Construction

Securing the future

Attracting a new generation to the construction industry is vital, says Aquila PM’s Louise Rodrigues

Globally, there’s a reported shortage of skills in the construction industry, with a steady decline of new undergraduates and thus talent for firms to recruit. There’s an immediate need to appeal to the new generation so as to avoid a catastrophic decrease in the availability of skills, a spike in demand for the declining remaining talent and a skewed vision of the workforce, which will invariably have an impact on the value of the industry.

It’s important to understand and acknowledge why the industry is failing to attract the next generation. Around the world, the construction industry has a reputation for being an outdated, traditional work environment that uses antiquated education and training methods. This is compounded by a long pathway to career progression, with an apprentice-style training route. It is believed that other industries offer a fast-track route to success.

There is also a perception that the industry is not glamourous, and it often isn’t. We don’t need to pretend that it is, though, because it is actually fun and can be quite gratifying – breathing life into a design on paper and watching it become a real, life-sized dream that contributes in some way to our world is extremely rewarding.

In order to attract the next generation of professionals, organisations within the industry need to start thinking about what they want to achieve in the future, and that means thinking about the people they want to attract. It may sound like a cliché, but construction companies need creative, fun, hard-working, energetic teams who challenge each other to create and deliver the best projects.

While it’s essential to promote the critical issue of attracting young people, it’s also important to send an appropriate message that appeals to them. We have to ask ourselves: Would the fact that an industry was screaming out in desperation for new recruits have influenced us at career-choice stage? I think not.

Today’s industry veterans had the same desires as the new generation; the only difference is that young people now have a lot more exposure to exciting and interesting career options. Unfortunately for the construction industry, competition in terms of career options is extremely high.

For the industry to thrive and attract new talent, young people need to see the positive side of the construction industry. Today, I think it’s safe to say that it can be quite a hard sell. Potential candidates are all thinking: What is inspiring about the position? What would motivate us? Is it worth investing my mind and time (a luxury that few give away easily)? Thinking about all this, you also start to wonder what sold veterans on the industry all those years ago.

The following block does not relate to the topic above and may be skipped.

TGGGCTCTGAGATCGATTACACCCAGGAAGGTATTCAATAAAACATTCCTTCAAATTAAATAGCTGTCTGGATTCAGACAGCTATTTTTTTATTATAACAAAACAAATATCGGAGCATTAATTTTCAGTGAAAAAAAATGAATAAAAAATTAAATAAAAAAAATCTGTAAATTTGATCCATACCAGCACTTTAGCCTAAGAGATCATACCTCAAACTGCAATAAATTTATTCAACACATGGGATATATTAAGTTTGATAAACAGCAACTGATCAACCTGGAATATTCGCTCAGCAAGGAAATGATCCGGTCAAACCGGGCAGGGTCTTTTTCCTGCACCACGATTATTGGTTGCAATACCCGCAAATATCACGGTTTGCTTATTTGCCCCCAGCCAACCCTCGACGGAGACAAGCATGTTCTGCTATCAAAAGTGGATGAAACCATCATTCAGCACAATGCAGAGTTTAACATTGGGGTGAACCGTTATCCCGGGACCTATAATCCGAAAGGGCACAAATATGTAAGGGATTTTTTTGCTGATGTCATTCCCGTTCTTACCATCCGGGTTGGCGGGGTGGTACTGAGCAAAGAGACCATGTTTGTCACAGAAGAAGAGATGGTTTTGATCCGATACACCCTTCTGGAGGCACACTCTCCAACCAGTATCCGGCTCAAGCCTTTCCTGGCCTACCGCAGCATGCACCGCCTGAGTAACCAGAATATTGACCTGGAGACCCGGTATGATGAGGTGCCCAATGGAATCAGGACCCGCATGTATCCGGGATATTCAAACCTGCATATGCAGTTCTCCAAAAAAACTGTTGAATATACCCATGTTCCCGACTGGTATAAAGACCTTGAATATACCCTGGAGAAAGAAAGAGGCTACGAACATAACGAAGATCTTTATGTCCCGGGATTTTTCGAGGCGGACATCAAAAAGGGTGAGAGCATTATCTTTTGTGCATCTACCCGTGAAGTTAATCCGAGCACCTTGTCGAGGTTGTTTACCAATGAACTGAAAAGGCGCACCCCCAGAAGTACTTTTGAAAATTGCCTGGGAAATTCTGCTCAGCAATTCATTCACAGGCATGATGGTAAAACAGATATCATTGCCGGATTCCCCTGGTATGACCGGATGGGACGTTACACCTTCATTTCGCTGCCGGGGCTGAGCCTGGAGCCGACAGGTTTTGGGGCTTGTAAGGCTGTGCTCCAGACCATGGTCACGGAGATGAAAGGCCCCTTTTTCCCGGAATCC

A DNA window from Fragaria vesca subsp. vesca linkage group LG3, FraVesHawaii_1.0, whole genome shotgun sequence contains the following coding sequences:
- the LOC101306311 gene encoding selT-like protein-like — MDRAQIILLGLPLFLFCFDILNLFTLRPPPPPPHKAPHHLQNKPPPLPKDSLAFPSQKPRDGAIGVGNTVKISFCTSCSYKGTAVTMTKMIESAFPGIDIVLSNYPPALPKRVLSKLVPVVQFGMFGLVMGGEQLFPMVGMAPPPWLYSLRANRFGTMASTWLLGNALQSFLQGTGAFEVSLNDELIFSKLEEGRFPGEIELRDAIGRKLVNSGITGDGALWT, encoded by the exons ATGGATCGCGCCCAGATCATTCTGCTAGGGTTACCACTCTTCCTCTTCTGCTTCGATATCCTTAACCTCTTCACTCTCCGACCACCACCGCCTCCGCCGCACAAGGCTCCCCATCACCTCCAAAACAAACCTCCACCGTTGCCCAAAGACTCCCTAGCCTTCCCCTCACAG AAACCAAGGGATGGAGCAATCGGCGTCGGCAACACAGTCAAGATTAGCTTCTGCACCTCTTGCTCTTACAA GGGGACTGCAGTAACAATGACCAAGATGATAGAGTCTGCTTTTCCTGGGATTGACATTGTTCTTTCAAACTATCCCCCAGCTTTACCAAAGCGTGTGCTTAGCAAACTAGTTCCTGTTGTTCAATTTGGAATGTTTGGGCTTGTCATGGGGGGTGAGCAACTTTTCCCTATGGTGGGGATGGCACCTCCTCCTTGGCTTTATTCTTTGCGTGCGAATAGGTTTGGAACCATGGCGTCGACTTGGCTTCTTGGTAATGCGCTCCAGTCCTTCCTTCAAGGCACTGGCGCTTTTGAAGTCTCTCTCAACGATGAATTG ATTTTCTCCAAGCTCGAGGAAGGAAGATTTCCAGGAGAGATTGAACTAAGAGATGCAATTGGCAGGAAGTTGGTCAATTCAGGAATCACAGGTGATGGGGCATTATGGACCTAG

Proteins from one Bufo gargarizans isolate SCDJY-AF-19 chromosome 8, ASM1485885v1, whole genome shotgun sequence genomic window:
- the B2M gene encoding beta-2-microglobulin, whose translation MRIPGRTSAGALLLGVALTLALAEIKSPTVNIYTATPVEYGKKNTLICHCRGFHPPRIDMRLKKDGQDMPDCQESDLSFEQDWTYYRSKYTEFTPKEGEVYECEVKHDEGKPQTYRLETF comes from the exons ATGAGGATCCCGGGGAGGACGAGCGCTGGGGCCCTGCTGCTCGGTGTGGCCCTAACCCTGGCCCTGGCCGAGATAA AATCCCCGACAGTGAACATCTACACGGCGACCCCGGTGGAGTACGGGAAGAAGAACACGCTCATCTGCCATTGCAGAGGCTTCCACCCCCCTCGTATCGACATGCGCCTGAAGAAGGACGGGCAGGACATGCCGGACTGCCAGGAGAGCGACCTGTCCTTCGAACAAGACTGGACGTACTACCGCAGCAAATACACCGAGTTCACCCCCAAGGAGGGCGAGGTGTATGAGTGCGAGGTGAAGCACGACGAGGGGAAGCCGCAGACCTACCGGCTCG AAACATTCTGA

Some twenty years ago, my first job and first bosses were off-the-scale fun, encouraging and inspiring. They made coming to work enjoyable and had a positive leadership attitude. The deadlines were challenging and clients were demanding (nothing has changed), but the ‘work hard, play hard’ approach is something that still drives me now.

In fact, the reasons I chose the industry then are the same reasons I’m here today. I saw opportunities such as the following: 

  • Meeting new interesting people, with diverse backgrounds
  • Opportunity to travel and work overseas
  • A career that was not bound to a desk, with a good variety of tasks, indoors and outdoors
  • Constant change, taking a project from inception to handover, in an ever-changing environment
  • A career with possibilities for growth
  • Being part of and leading major project teams – we often take for granted the fact that so many people form a project team, each person with an important role to play
  • The legacy footprint – I have worked on projects that will survive my existence by many, many years. That in itself is such a special contribution to make

What’s apparent now is that to attract the new generation to the industry, we have to cover all of the technical aspects; dispel negative stereotypes; create exposure to the variety of creative career options and paths; and offer work placements and better career advice at school level.

Moreover, once we have new people expressing interest in the field, we still need to maintain the ‘people elements’ through a positive internal and external work culture, by embracing new, progressive business models and work environments, and trusting staff, especially young people that are currently on board who already believe in the industry. We need to remember, that these are the people who will take things forward and be the role models of the future – your business succession plan. The young people of today need to be able to see themselves in your shoes in the future, to inspire them to want to be there.

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